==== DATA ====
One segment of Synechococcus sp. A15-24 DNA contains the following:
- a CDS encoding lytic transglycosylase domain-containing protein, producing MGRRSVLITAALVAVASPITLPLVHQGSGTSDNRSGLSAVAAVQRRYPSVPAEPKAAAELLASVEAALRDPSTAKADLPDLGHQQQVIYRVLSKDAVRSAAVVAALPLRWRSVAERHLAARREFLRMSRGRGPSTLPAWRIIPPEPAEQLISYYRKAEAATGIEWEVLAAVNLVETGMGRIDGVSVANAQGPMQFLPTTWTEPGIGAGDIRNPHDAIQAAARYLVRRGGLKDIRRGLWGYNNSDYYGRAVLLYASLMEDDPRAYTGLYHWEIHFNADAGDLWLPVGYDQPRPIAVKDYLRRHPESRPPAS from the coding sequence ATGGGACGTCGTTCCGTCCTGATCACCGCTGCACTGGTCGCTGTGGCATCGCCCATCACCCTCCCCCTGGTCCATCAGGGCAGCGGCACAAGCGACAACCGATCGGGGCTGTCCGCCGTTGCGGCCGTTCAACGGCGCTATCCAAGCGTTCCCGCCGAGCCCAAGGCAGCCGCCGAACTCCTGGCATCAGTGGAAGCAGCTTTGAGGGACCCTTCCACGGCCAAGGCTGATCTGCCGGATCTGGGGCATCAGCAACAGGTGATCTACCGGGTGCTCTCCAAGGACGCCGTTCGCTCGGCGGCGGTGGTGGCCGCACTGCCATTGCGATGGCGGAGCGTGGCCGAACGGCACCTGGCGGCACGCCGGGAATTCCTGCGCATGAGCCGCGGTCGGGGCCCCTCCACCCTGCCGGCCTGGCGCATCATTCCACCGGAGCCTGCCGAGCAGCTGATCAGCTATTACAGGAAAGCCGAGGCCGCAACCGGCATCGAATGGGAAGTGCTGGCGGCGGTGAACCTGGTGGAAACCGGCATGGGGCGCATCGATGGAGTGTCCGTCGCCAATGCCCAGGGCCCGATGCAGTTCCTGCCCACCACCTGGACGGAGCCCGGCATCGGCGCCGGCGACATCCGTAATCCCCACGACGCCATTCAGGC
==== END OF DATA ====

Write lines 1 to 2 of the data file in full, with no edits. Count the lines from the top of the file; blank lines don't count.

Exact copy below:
One segment of Synechococcus sp. A15-24 DNA contains the following:
- a CDS encoding lytic transglycosylase domain-containing protein, producing MGRRSVLITAALVAVASPITLPLVHQGSGTSDNRSGLSAVAAVQRRYPSVPAEPKAAAELLASVEAALRDPSTAKADLPDLGHQQQVIYRVLSKDAVRSAAVVAALPLRWRSVAERHLAARREFLRMSRGRGPSTLPAWRIIPPEPAEQLISYYRKAEAATGIEWEVLAAVNLVETGMGRIDGVSVANAQGPMQFLPTTWTEPGIGAGDIRNPHDAIQAAARYLVRRGGLKDIRRGLWGYNNSDYYGRAVLLYASLMEDDPRAYTGLYHWEIHFNADAGDLWLPVGYDQPRPIAVKDYLRRHPESRPPAS from the coding sequence ATGGGACGTCGTTCCGTCCTGATCACCGCTGCACTGGTCGCTGTGGCATCGCCCATCACCCTCCCCCTGGTCCATCAGGGCAGCGGCACAAGCGACAACCGATCGGGGCTGTCCGCCGTTGCGGCCGTTCAACGGCGCTATCCAAGCGTTCCCGCCGAGCCCAAGGCAGCCGCCGAACTCCTGGCATCAGTGGAAGCAGCTTTGAGGGACCCTTCCACGGCCAAGGCTGATCTGCCGGATCTGGGGCATCAGCAACAGGTGATCTACCGGGTGCTCTCCAAGGACGCCGTTCGCTCGGCGGCGGTGGTGGCCGCACTGCCATTGCGATGGCGGAGCGTGGCCGAACGGCACCTGGCGGCACGCCGGGAATTCCTGCGCATGAGCCGCGGTCGGGGCCCCTCCACCCTGCCGGCCTGGCGCATCATTCCACCGGAGCCTGCCGAGCAGCTGATCAGCTATTACAGGAAAGCCGAGGCCGCAACCGGCATCGAATGGGAAGTGCTGGCGGCGGTGAACCTGGTGGAAACCGGCATGGGGCGCATCGATGGAGTGTCCGTCGCCAATGCCCAGGGCCCGATGCAGTTCCTGCCCACCACCTGGACGGAGCCCGGCATCGGCGCCGGCGACATCCGTAATCCCCACGACGCCATTCAGGC